Powering the brain-controlled tech of the future
Cogitat wants to be the go-to startup for turning brainwaves into action
We’re back in the world of deep tech today, with a startup that wants to carve out a space for itself right in the centre of the brain-controlled tech space.
Scroll down to read all about Cogitat. As usual, PreSeed Now members get the full story.
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Can Cogitat power the future of brain-controlled tech?
No matter the attention companies like Neuralink, Meta, and Snap-owned NextMind have shone on the field in recent years, brain-computer interfaces still feel like something of a sci-fi dream.
But having a direct connection that allows you to, for example, move an on-screen object by just willing it to move with your brain would be mightily useful in all sorts of contexts, and it feels like an obvious step we should be able to make soon given the amount of publicity various efforts in that direction have received in recent years.
With this in mind, London startup Cogitat–an Imperial College spinout–is working on making it easier for developers to add brain control to their apps and hardware.
The idea is that by providing a high-quality interpreter, the startup will lower the barrier to entry for brain-controlled applications without the need for its customers to have their own proprietary tech for the task.
“We're really trying to connect the mind and machine together,” says co-founder and CEO Allan Ponniah. “Essentially, our aims within the company are to build a core brainwave decoding technology; to allow anybody to convert their thoughts into actions.”
How it works
Rather than get involved with brain implants or other specific ways of discerning intent from your thoughts, Cogitat is working on delivering what it aims to be the best possible decoder for translating brain activity into digital actions.
“Essentially we're building technology to work with anybody, anytime, any device, and any place,” says Ponniah.
Co-founder and CTO, Dimitrios Adamos explains further: “Our decoders get an EEG signal in the input and give out predictions about what happened to the output, and that can translate into a control signal.
“But because we are device agnostic, and we just need some sensors over the central part of the skull where the motor cortex is, we can work with different vendors even with devices that aren’t in the market yet.”
Cogitat has produced a demo video to show the tech in action:
While VR gaming, ‘metaverse’, and stroke rehabilitation applications are perhaps obvious potential targets for the startup, Ponniah sees potential in simple applications like helping people with physical disabilities navigate app interfaces. And that’s just the start:
“We think it can be used to control prosthetic limbs, to summon your car, drive drones, drive robots, and various other aspects that it could be used for.”
And Ponniah hopes that by making it easier to work with brain control, Cogitat will help to create new markets and applications that are yet to exist.
Progress so far
Unusually for the CEO of a neurotech startup, Ponniah is actually a plastic surgeon by profession.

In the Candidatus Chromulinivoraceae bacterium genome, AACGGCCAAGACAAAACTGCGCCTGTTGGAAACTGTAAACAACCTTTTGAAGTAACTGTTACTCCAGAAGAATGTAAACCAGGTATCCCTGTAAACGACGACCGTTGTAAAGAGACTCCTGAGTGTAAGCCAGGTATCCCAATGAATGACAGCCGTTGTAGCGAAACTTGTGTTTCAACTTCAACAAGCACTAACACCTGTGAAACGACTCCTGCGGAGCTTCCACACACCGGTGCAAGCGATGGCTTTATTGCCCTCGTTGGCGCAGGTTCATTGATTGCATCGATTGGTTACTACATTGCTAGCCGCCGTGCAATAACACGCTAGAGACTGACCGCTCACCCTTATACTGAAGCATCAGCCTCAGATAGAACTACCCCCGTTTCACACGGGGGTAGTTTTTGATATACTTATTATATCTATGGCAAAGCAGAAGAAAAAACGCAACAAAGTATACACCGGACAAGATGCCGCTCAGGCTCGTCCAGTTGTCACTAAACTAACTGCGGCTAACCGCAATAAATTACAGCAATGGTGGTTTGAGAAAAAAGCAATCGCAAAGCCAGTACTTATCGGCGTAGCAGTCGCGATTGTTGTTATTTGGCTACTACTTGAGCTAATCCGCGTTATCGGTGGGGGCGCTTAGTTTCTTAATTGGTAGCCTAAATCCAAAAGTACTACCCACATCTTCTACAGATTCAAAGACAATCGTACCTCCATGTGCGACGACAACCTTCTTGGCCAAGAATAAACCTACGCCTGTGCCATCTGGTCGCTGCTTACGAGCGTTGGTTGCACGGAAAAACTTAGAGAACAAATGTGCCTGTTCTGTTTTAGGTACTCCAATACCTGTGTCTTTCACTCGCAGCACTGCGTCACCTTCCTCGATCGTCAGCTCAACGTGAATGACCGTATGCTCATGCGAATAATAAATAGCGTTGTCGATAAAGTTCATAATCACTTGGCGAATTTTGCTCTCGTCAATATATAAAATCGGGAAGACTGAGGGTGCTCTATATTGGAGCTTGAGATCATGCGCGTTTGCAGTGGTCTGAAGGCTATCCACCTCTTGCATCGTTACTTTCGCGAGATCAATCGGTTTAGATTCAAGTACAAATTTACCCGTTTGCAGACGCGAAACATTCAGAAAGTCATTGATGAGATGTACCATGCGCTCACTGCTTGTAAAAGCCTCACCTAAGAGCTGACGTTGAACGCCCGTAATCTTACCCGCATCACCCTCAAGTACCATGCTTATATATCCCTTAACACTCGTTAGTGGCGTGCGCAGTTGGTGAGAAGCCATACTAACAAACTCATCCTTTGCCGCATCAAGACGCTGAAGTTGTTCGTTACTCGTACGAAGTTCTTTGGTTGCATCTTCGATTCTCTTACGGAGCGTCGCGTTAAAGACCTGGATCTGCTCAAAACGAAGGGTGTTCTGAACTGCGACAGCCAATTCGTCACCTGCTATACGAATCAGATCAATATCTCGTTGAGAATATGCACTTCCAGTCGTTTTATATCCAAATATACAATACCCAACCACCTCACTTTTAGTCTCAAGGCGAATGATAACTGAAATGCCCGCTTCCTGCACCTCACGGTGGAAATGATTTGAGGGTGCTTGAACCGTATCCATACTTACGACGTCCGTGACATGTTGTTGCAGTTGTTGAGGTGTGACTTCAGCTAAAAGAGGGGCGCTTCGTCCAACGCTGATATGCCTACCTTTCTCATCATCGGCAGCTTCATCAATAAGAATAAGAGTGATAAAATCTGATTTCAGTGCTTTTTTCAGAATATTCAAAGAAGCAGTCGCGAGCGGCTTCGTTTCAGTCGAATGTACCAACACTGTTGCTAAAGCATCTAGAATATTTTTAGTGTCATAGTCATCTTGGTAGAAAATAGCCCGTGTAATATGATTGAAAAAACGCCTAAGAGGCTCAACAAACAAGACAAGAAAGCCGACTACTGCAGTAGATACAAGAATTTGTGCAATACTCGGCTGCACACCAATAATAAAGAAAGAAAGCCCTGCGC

“Originally when I went into medicine, I wanted to be a neurologist,” he says. “But at that time, the technology wasn't really advanced, or the treatments really advanced. At that time, you were able to give somebody a diagnosis with a very long name, and that was about it. They were stuck with it and there were very limited ways you could improve their care.”
In his work in the field of plastic surgery, Ponniah says a lot of his work has focused on craniofacial surgery around the face and brain, touching on similar ground to neurology.
“We have done surgery in the past that improves people's brain function from various facial deformities by improving their skull shape,” he says.
But his professional background and interest in tech led him into the startup world in partnership with Stefanos Zafeiriou from Imperial College.
Then Zafeiriou met Adamos to discuss the latter’s research into using brainwaves to understand an individual’s music taste. This led to a partnership with the Science Museum in London that Adamos says collected almost 800 EEG recordings from museum visitors in a month.
Eventually this project evolved into the beginnings of Cogitat. The startup was formed as a company at the end of 2020, and formally spun out of Imperial College in the summer of 2021. Since then, they’ve submitted patent applications, and they beat the US Army to win a competition at the NeurIPS conference in 2021.
Cogitat collects EEG data as an ongoing process at their lab at Imperial College. Ponniah claims the startup now has “the largest EEG data set for the motor cortex in the world.” That data is key to the machine learning Cogitat uses to make accurate interpretations of an individual’s brain activity.
But isn’t brain-reading tech… scary?
As impressive as brain-based control of software and hardware can be, some people might have a certain level of teeth-on-edge nervousness about tech that can ‘read your thoughts’.
Given many users see a convincing ‘personality’ in the current generation of conversational A.I. like ChatGPT and interpret that as sentience (when really there is just the illusion of a personality), it’s understandable some might over-egg what Cogitat is doing here.
“I'm fully aware that there are some negative connotations of looking into people's minds and people are very frightened of that kind of possibility,” says Ponniah. “Our focus is only to convert people's intention into action, rather than looking into the inner workings of their mind.”
Investment, vision and challenges
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